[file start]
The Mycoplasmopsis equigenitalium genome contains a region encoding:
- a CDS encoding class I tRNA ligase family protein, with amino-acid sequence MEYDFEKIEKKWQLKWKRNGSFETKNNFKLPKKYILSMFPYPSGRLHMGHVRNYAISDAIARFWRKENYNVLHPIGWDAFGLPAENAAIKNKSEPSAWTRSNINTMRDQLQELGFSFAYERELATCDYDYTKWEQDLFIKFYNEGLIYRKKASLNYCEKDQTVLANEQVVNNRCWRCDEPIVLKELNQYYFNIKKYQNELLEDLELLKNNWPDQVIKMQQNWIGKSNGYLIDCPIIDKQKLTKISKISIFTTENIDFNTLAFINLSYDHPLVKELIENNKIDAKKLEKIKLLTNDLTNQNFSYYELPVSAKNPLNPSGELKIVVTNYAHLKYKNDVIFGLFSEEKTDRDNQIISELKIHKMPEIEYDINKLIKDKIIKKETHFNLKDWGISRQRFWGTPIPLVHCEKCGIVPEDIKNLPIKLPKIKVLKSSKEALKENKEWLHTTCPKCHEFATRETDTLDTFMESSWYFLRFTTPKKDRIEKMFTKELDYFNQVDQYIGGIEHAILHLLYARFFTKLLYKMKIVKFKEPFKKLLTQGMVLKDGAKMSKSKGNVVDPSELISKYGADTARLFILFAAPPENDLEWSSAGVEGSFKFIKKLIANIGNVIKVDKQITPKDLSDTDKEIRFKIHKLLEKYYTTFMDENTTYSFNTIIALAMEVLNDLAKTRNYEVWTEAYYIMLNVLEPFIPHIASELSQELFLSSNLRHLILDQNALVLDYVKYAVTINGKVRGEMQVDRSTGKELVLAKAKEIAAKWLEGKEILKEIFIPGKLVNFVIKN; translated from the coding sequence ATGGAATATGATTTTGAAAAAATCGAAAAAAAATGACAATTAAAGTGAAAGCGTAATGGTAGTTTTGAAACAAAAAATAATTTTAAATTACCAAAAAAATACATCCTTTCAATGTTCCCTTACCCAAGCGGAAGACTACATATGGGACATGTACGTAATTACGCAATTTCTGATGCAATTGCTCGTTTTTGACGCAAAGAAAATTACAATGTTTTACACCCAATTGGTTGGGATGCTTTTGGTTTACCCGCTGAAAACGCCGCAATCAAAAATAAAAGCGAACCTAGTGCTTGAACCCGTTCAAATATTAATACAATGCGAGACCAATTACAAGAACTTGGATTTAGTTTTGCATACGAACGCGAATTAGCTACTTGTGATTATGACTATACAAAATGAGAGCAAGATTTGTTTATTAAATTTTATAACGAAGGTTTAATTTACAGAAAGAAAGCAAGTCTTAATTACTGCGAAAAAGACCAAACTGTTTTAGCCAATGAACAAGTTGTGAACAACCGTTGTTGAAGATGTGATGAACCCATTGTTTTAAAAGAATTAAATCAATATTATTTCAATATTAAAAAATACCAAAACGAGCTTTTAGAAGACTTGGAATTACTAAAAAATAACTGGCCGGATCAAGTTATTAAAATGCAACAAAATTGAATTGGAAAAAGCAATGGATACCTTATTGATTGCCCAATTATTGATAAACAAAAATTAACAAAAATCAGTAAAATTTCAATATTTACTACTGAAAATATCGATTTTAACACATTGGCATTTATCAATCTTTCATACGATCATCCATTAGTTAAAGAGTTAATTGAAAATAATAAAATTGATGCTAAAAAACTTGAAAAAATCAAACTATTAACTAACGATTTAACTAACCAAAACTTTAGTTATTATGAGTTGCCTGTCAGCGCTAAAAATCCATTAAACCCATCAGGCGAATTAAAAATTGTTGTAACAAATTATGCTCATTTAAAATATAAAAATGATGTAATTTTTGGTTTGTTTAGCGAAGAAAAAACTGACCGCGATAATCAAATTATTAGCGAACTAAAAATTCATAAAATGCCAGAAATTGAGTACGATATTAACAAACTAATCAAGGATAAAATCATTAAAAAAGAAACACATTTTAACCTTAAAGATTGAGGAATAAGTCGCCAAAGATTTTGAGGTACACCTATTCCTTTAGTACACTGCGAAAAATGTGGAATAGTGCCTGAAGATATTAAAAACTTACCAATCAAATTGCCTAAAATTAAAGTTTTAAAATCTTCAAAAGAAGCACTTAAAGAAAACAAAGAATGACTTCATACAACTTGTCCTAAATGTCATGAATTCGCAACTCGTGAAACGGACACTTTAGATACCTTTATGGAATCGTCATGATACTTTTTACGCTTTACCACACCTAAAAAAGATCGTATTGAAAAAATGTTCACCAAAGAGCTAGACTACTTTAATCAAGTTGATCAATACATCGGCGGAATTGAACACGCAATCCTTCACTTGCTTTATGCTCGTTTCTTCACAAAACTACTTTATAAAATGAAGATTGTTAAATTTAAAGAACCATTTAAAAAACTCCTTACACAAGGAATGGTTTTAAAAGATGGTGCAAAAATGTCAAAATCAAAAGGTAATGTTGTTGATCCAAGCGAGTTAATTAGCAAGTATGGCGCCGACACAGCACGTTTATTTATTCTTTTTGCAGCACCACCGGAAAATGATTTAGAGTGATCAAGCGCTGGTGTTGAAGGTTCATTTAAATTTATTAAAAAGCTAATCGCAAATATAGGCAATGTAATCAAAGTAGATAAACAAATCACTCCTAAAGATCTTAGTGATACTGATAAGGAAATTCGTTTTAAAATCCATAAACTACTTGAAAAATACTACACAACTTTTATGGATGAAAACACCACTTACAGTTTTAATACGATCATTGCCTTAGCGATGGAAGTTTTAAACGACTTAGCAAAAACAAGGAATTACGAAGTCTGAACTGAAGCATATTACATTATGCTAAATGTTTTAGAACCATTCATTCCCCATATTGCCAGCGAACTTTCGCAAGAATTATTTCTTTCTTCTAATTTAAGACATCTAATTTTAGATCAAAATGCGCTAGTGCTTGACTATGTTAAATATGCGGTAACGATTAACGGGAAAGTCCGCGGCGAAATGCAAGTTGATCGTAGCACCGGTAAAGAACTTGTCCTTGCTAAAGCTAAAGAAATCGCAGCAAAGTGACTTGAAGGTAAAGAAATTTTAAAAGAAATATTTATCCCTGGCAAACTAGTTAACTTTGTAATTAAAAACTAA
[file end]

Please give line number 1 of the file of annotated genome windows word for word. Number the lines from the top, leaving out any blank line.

The Mycoplasmopsis equigenitalium genome contains a region encoding: